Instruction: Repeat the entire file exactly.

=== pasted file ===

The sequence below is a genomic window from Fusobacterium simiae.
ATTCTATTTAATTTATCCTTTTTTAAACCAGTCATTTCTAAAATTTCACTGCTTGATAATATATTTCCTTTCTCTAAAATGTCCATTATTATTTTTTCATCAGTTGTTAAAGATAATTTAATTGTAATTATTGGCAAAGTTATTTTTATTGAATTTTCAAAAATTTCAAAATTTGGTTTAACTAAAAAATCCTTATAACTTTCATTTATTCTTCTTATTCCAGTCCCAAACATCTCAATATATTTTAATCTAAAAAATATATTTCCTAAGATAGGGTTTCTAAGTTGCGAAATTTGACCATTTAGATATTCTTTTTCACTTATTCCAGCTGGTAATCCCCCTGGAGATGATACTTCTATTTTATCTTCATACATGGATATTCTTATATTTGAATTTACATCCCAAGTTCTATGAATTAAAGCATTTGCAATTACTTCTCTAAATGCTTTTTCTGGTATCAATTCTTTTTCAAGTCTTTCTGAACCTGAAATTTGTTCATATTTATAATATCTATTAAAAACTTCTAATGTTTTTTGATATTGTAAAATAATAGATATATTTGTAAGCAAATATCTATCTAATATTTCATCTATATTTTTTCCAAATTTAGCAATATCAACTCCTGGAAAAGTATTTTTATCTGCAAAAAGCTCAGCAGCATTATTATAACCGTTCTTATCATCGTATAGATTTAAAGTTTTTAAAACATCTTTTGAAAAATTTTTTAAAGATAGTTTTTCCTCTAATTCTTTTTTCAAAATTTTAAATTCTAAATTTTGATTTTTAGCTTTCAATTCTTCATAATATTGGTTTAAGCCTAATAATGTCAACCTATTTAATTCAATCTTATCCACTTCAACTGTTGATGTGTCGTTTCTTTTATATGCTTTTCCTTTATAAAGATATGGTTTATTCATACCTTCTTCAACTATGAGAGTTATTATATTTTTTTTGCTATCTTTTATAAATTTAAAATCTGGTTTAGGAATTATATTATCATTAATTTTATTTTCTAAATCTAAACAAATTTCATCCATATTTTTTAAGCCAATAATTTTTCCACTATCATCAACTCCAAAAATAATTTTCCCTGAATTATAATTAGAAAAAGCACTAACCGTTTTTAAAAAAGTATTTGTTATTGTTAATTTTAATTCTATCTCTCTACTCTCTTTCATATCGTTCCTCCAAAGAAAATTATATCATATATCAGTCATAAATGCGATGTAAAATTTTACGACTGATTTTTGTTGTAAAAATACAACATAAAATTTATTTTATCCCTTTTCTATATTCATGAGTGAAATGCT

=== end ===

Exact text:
The sequence below is a genomic window from Fusobacterium simiae.
ATTCTATTTAATTTATCCTTTTTTAAACCAGTCATTTCTAAAATTTCACTGCTTGATAATATATTTCCTTTCTCTAAAATGTCCATTATTATTTTTTCATCAGTTGTTAAAGATAATTTAATTGTAATTATTGGCAAAGTTATTTTTATTGAATTTTCAAAAATTTCAAAATTTGGTTTAACTAAAAAATCCTTATAACTTTCATTTATTCTTCTTATTCCAGTCCCAAACATCTCAATATATTTTAATCTAAAAAATATATTTCCTAAGATAGGGTTTCTAAGTTGCGAAATTTGACCATTTAGATATTCTTTTTCACTTATTCCAGCTGGTAATCCCCCTGGAGATGATACTTCTATTTTATCTTCATACATGGATATTCTTATATTTGAATTTACATCCCAAGTTCTATGAATTAAAGCATTTGCAATTACTTCTCTAAATGCTTTTTCTGGTATCAATTCTTTTTCAAGTCTTTCTGAACCTGAAATTTGTTCATATTTATAATATCTATTAAAAACTTCTAATGTTTTTTGATATTGTAAAATAATAGATATATTTGTAAGCAAATATCTATCTAATATTTCATCTATATTTTTTCCAAATTTAGCAATATCAACTCCTGGAAAAGTATTTTTATCTGCAAAAAGCTCAGCAGCATTATTATAACCGTTCTTATCATCGTATAGATTTAAAGTTTTTAAAACATCTTTTGAAAAATTTTTTAAAGATAGTTTTTCCTCTAATTCTTTTTTCAAAATTTTAAATTCTAAATTTTGATTTTTAGCTTTCAATTCTTCATAATATTGGTTTAAGCCTAATAATGTCAACCTATTTAATTCAATCTTATCCACTTCAACTGTTGATGTGTCGTTTCTTTTATATGCTTTTCCTTTATAAAGATATGGTTTATTCATACCTTCTTCAACTATGAGAGTTATTATATTTTTTTTGCTATCTTTTATAAATTTAAAATCTGGTTTAGGAATTATATTATCATTAATTTTATTTTCTAAATCTAAACAAATTTCATCCATATTTTTTAAGCCAATAATTTTTCCACTATCATCAACTCCAAAAATAATTTTCCCTGAATTATAATTAGAAAAAGCACTAACCGTTTTTAAAAAAGTATTTGTTATTGTTAATTTTAATTCTATCTCTCTACTCTCTTTCATATCGTTCCTCCAAAGAAAATTATATCATATATCAGTCATAAATGCGATGTAAAATTTTACGACTGATTTTTGTTGTAAAAATACAACATAAAATTTATTTTATCCCTTTTCTATATTCATGAGTGAAATGCT